Keeping momentum in retouching, uploading, shooting and conceptualising stock over and above the load of my commercial work is tough...but holding thumbs.
My assistant is getting more and more into the stock work-flow and is constantly uploading images.
What I do more and more is look for alternative oppurtunities in my commercial jobs to shoot other images as well, or jot down ideas born from those.
My food images I however still need shoot especially, as styling is involved. Also, making license agreements with clients for stock vs discounts etc is also one of the ways I have found to gain more material.
Next month I'll be going to Libya and the job is based on a stock exchange of images agreement - basically non-exclusive, so while I don't get paid, I have rights...
Hi guys, thanx a lot. YEs - my assistant is getting briefed on the upload schedules and keywording etc. Once the stock income generates enough to justify another assistant, I will do that. My current assistant is a videographer, so we might expand stock that way as well. @Dragos - thanx for adding - loads more food images to be uploaded!
You have great images and even if the ones you shot as exclusive can not be sold they are a way for you to evolve as a photographer and develop new ideas. And indeed, it's great to keep the momentum, it's rather hard to get back into it if you loose it.
As a commercial photographer you can also have an assistant who may help you to create stock photographies and the other assistent upload this images while you are in Libya for example! All you have to do is to set very well the rules and the conditions with your team (especially concerning the copyrights!)! Regards,
p.s. nice food photos! I will include some of them in my collections!
So I'm all for creative blur, flair and weirdness, but only if it serves a purpose and it is executed willingly or serendipitously. What irkes me to no end is someone who doesn't have the skill to shoot a "boring" shot, but claims that their "breaking the rules" is artistic expression.
My image above was consciously blurred and treated quite harshly. I'm very chuffed the Dreamstime saw the intention, and understood it not to be simply a checks like art image.
But, that is where the catch comes in - when doing creative breaking the rules stuff, there's always the chance that people will just perceive it for a bad photograph.
@lightart - I would imagine the context is commercial - for money - purposes, where context and multiple usability is considered. However, within that there is regional, cultural, niche considerations. That does make it hard!
Right. Sure it's fine to let your creativity take the wheel sometimes, provided that your personal artistic expression won't let you down when it comes to sales or low commercial value. While the catch is to keep being creative, leaving some part of it to customers still has a huge important role on this business. Stock agencies are not exactly art galleries, but surely we do appreciate some unusual shots. Some... :-)
I have gone without analysing my photography and style for months on end, then just to return with massive amounts of self-conscious analysis of my influence, my style and then my way forward. Then to find myself getting drowned by a flood of assignments, where the creative autopilot keeps me stuck in my own groove. Like a puzzle piece, the groove is designed around my strengths and avoids my weaknesses creatively, and it doesn't encourage further probing into my motives, review of my ways, or repentance from my bad habits, it simply forces me to creatively put my head down and get the job done. Which is fine, as long as that groove is current, creative, relevant and satisfying to your client. But then, it becomes unsatisfying to yourself and before you know it your work starts...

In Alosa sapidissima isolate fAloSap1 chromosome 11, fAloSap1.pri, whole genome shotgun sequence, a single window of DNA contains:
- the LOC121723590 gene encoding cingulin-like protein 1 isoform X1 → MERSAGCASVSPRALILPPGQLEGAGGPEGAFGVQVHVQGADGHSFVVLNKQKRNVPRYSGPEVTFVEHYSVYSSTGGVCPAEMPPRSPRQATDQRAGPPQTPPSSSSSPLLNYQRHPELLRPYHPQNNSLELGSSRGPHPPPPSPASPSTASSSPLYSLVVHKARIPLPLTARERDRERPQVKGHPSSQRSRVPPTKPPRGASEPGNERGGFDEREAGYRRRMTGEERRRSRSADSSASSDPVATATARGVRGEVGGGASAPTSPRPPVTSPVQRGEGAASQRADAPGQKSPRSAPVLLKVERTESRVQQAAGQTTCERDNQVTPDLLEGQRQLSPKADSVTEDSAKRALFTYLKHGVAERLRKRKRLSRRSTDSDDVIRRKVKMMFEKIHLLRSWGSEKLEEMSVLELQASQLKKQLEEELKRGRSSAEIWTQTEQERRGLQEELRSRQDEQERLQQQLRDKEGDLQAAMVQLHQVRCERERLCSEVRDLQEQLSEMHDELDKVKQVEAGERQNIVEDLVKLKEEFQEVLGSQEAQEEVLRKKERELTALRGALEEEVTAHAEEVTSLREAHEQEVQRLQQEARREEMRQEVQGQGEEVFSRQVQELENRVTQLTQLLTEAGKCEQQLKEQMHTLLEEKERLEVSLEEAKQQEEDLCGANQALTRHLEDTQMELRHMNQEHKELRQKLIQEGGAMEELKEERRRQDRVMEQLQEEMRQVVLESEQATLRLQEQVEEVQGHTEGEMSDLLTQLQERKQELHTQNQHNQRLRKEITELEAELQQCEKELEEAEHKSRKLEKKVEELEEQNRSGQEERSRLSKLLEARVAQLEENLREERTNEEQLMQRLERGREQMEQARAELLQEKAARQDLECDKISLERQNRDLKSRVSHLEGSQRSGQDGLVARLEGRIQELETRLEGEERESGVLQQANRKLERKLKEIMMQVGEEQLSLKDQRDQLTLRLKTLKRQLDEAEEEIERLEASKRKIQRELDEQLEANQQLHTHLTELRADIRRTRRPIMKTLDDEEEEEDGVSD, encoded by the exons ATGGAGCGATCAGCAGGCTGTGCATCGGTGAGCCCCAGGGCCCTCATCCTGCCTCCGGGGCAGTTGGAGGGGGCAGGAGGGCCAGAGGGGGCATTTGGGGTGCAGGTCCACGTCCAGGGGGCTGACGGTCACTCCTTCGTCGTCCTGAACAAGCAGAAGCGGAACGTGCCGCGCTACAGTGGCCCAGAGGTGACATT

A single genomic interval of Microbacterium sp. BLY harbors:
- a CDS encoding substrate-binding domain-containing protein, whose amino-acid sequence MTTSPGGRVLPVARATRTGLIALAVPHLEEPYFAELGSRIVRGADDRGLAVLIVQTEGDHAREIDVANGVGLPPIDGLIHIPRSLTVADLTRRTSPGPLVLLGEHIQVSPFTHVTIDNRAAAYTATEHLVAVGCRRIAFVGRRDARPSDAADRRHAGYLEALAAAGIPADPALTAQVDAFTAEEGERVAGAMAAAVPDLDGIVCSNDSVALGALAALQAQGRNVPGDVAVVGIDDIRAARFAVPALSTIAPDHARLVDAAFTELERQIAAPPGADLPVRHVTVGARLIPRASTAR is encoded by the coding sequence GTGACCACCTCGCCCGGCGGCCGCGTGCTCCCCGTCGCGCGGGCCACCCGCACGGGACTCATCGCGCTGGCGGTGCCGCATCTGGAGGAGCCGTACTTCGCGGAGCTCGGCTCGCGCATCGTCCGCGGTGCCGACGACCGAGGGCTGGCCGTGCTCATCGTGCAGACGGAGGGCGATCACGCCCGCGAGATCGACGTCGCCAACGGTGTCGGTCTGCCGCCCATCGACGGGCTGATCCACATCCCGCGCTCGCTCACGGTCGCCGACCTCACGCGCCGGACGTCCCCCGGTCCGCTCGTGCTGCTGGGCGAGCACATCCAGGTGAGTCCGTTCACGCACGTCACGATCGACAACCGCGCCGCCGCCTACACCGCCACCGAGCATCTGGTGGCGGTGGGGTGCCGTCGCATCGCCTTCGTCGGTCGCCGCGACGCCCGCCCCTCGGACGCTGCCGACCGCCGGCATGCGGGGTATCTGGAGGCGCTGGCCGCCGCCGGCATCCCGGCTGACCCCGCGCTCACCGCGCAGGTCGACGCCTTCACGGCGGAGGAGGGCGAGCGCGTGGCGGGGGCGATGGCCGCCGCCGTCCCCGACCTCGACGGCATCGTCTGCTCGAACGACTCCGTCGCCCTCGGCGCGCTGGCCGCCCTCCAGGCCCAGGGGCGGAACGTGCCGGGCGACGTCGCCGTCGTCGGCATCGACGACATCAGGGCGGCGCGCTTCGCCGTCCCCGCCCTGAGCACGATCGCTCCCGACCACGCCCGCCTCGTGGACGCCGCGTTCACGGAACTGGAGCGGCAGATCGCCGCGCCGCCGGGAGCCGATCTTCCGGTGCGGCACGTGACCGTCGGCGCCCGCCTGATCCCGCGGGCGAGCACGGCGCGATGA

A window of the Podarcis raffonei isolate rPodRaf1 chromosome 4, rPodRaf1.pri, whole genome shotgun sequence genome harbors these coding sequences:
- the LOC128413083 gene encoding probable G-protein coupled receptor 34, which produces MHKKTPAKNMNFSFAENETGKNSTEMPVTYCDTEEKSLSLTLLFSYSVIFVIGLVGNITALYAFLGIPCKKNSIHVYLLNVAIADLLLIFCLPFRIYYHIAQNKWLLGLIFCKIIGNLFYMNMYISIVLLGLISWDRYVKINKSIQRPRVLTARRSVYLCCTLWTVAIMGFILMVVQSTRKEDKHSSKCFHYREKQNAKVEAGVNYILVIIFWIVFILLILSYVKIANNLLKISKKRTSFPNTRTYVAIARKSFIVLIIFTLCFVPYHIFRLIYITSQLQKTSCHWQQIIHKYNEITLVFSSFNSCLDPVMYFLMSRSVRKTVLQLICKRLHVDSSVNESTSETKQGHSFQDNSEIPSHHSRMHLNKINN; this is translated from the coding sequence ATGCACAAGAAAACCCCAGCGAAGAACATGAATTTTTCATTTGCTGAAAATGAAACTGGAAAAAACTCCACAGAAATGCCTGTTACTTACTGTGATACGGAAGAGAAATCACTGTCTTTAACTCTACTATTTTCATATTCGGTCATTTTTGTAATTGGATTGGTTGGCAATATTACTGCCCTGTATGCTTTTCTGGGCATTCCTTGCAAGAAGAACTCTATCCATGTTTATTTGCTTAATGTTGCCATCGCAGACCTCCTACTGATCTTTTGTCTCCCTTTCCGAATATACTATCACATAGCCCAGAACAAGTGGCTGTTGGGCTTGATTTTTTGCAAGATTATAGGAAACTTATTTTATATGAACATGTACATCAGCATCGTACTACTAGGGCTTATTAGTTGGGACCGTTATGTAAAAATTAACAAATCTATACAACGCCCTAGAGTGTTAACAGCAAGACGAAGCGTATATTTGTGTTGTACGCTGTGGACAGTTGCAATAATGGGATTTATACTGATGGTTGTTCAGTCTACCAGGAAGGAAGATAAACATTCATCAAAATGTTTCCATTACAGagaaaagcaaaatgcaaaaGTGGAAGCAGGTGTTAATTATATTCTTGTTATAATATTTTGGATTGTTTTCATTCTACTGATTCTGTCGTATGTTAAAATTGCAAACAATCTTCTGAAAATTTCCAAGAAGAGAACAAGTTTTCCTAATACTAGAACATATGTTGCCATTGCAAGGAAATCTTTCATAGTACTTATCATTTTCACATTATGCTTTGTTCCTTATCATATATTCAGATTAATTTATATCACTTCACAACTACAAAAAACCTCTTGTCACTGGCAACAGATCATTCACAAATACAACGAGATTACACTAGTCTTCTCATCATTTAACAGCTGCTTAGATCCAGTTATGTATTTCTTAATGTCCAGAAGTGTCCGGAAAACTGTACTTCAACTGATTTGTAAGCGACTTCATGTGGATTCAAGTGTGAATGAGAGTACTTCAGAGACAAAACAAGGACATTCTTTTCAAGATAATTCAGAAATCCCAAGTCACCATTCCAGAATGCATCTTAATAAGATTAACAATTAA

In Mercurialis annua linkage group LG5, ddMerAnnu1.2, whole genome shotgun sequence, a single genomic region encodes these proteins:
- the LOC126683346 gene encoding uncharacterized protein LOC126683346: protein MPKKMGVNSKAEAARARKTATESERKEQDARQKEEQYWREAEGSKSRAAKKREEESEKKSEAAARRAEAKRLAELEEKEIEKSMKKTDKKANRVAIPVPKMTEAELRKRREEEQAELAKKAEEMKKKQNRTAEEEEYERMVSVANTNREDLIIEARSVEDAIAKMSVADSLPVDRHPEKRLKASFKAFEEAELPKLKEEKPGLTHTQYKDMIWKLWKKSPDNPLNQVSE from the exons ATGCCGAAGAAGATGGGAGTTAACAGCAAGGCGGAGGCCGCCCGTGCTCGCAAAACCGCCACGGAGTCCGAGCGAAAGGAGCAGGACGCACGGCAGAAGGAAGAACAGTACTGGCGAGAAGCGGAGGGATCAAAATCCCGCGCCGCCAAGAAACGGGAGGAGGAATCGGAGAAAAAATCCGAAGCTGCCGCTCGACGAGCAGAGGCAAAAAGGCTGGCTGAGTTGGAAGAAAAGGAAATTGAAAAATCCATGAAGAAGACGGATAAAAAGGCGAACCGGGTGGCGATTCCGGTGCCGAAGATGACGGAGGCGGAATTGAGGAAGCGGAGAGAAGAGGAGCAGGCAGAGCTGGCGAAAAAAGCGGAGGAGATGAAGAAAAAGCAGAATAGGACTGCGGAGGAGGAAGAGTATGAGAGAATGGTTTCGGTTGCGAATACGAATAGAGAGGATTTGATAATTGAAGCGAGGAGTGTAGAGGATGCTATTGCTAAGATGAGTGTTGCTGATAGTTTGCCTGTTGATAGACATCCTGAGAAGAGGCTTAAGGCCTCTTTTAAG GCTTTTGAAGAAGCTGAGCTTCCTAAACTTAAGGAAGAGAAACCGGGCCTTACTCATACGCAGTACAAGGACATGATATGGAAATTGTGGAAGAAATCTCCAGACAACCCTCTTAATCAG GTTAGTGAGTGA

In the past (I've been a pro photog for almost 10 years, starting at age 21), when people would say "Wow, it must be a cool job!", even though they imagined me standing taking pics at kiddies parties (commercial photographer doesn't say a heck of a lot to Joe Bogs), I would reply with a "Yah, well, it's not ALL glam, it's got a lot of hard graft and tough aspects as well", which isn't untrue, but I said it because I didn't want people to think I had it easy, and they hard (I grew up Calvinist and South AFrican...white...guilt is sort of built into default set-up). However, one day I came to the realization that I made the choice to do what I do when I was 12, pursued it since then and worked very hard to get where I am, and on any given day still earn the same or less than they...
probably the only thing I avoid shooting is "the ladies". Fashion not on my priority list. Have some moral issues with what is expected of woman sometimes. Do shoot product and some line-book fashion - but that is product and dummy based.
Sometimes it takes coffee to get my creativity going. It's this weird phenomenon. When I have 1 cup, I feel generally good. If I have 2, then I get this creative urge. When I have 3, I find I get totally over-creative and can't keep my mind to one thought.
Espresso seems to spark me straight to the unproductive over-creative spin.
Now I'm looking for a coffee regime that'll keep me moderately inspired, without knocking my head or ability to focus to bits. But, alas, I haven't found it.
I haven't been able to drink a cup of coffee without feeling nauseous and sometimes getting a headache for about ten years. I don't think caffeine agrees with me. I drink tea generally, but the thing that I find gets my creative thoughts flowing is a walk in the wild. It doesn't really have to be the back of beyond, any tree filled garden that blocks traffic noise is good. Even better if it has a pond or some sort of flowing water in it. It even works for me if it's raining. JMO Cheers :0)
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